12 Nov Visa (V)
Visa, along with American Express (AXP) and Mastercard (MA) control just over 90% of every consumer transaction worldwide. Every time you or anyone else pays for a product a small percentage of the total cost goes back to the credit card provider for providing the network that the payment is made on. Just think about that. That is on average 2.5% of every single purchase made around the globe. When you add it all up the amounts are staggering. Visa, for its part, controls about 50% of these payments. Visa’s four data centres, which cover its worldwide operations, can perform up to 30,000 simultaneous transactions and up to 100 billion computations every second.
What we love about this company, is that they make massive amounts of cash and love to return it to investors. In 2019 they generated $13 billion in cash flow and returned $11 billion of this in dividends and share buybacks. And the bigger the increase in global growth the more cash they generate. It means more cards in circulation and more money being spent on each card. It is why this stock is one of our favourites and can be found in our Global Growth portfolio.
The global move away from cash is also playing right into Visa’s hands. Australia is the world leader in contactless payments. When we go shopping we are asked if we want to use payWave (a Visa product), and over half of the time, we do. It has made the move away from being a cash-based society that much easier. And the less cash we use – the more money Visa makes.
But did you know that in the US half of all business transactions are still processed using cheques? And that in Europe cash plays a similar role? It’s astounding to us here in Oz. But just imagine when the rest of the world catches up to us in terms of contactless payments. In five years no one will be using cash and everything will be going through some sort of card payment. And who will benefit the most from that?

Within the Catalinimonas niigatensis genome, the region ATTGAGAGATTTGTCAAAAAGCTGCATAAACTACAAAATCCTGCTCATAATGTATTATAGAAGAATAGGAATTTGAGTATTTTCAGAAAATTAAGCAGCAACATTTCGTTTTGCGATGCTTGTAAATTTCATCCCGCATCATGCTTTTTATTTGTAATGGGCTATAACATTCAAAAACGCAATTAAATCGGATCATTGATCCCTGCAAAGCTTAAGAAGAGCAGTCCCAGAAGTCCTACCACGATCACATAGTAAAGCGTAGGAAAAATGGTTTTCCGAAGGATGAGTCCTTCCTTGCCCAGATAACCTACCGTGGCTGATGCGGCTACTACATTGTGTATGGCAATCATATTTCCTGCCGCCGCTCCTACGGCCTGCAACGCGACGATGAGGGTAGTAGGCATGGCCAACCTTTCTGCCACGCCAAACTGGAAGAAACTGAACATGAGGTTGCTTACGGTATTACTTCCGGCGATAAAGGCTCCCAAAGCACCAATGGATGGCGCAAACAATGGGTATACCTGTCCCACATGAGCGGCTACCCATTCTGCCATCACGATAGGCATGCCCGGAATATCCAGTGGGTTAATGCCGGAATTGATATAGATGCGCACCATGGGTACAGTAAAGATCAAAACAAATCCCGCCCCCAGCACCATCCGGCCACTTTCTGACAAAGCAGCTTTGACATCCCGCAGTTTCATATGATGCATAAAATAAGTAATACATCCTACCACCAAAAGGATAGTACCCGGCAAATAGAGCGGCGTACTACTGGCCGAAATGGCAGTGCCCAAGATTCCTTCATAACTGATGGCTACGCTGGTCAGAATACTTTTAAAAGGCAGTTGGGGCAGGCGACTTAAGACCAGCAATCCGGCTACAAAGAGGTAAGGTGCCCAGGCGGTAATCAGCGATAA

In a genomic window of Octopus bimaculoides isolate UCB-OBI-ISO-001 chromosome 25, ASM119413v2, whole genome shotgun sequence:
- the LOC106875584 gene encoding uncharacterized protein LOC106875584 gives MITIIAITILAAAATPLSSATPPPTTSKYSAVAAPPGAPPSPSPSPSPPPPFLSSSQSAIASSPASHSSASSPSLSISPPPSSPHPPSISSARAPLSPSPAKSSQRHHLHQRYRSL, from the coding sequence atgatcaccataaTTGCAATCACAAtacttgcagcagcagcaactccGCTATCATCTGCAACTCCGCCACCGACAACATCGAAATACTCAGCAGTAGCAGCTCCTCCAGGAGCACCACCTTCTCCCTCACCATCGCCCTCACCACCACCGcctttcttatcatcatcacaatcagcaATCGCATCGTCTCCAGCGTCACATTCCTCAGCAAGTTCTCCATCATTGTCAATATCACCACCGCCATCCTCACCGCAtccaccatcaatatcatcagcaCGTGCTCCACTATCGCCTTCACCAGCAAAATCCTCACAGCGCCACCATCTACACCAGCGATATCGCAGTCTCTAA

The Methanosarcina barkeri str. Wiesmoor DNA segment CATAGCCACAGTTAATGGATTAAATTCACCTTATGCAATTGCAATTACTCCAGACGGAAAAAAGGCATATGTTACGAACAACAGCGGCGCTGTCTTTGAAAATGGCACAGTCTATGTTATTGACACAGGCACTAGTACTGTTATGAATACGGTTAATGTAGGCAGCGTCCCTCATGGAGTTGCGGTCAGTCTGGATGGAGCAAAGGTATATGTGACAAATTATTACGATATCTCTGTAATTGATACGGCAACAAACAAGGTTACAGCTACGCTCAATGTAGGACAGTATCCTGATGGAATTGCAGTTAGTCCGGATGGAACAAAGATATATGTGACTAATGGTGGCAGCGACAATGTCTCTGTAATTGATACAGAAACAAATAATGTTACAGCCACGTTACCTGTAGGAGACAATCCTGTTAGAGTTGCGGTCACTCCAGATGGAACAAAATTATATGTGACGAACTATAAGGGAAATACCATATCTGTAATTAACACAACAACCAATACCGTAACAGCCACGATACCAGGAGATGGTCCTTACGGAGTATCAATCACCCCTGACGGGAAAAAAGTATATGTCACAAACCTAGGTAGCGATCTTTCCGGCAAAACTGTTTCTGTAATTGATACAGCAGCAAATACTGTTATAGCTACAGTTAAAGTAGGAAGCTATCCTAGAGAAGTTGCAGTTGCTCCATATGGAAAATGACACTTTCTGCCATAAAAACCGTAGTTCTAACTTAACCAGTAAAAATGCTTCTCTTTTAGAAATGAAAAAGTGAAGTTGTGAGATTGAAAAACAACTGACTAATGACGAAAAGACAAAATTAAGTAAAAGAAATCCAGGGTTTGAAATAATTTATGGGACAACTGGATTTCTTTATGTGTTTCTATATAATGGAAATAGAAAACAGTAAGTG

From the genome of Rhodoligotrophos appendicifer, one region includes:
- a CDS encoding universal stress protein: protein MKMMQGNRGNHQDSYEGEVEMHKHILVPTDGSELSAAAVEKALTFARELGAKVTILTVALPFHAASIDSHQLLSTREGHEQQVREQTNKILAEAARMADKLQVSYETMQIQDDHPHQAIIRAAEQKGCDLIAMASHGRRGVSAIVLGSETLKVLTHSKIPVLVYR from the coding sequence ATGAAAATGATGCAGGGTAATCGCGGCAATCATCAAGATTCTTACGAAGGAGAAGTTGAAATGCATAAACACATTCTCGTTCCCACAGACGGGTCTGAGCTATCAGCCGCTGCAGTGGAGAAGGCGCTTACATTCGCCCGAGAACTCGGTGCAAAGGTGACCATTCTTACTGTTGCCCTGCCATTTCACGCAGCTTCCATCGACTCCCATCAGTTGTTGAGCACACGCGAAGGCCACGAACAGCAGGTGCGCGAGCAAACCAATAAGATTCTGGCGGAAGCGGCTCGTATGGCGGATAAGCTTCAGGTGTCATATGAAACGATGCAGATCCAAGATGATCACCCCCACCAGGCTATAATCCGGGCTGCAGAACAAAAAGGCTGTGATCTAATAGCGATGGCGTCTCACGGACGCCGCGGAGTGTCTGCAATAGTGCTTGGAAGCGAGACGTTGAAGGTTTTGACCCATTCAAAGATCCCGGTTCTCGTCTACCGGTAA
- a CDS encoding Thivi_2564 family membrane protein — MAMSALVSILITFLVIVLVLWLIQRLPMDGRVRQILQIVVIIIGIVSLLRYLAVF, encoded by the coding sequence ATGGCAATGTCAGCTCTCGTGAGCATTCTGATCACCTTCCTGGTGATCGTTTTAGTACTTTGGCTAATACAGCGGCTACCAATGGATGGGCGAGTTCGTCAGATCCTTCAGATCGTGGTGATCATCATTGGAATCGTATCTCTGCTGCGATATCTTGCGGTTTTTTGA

In the last few years, Visa has also been focusing on expanding its business in Latin America and the Asia Pacific region. They have instigated co-branded deals with banks and other financial companies in Singapore, Thailand, and Malaysia amongst others. And have made strong inroads into India. China remains aloof at this stage but if it can ever be cracked it will give Visa a huge boost in revenue.
Being a market leader with one of the biggest brand names worldwide you can bet they will be able to splurge massive amounts of money investing in new transaction types. Digital payments have been growing exponentially and have only expanded since the global pandemic hit in March of this year. From 2014 to 2018 retail e-commerce numbers rose by 22.5%, but mobile sales rose by a staggering 227%.
As CFO Vasant Prabhu recently stated in their Q3 earnings call, “This works in our favour because Visa’s share of digital commerce, where cash is not an option, is approximately three times greater than the physical point of sale”. Having the money and the brand name gives you the power to dominate in any area of your choosing. Visa is already making moves in the fintech and cryptocurrency areas and it wouldn’t surprise to see them dominating there as well.
Visa, like most other financial companies, took a beating in the first few months of the year as the coronavirus took hold. They make money when people spend money, so when the economy takes a hit so does Visa. However, the share price has bounced back strongly as markets re-opened and shoppers moved online rather than buying in person and using cash. Risk wise, Visa doesn’t issue credit cards so they have none of the default risk or exposure to moves in the interest rate that other issuers do. After bouncing hard off of March lows the stock is now up 12% year to date, well ahead of the market.
Visa’s balance sheet is incredibly strong, and its growth potential is enormous. Visa, along with Mastercard and American Express have so far had trouble getting a foot into emerging markets, but it is only a matter of time before they manage it. And when they do, both revenue and profit will skyrocket. You’ll want to have Visa in your portfolio when it happens. In the meantime, they will continue benefitting from the switch from cash to card to contactless to digital to mobile and will keep increasing in value accordingly. A definite long term hold for us here at Capital 19.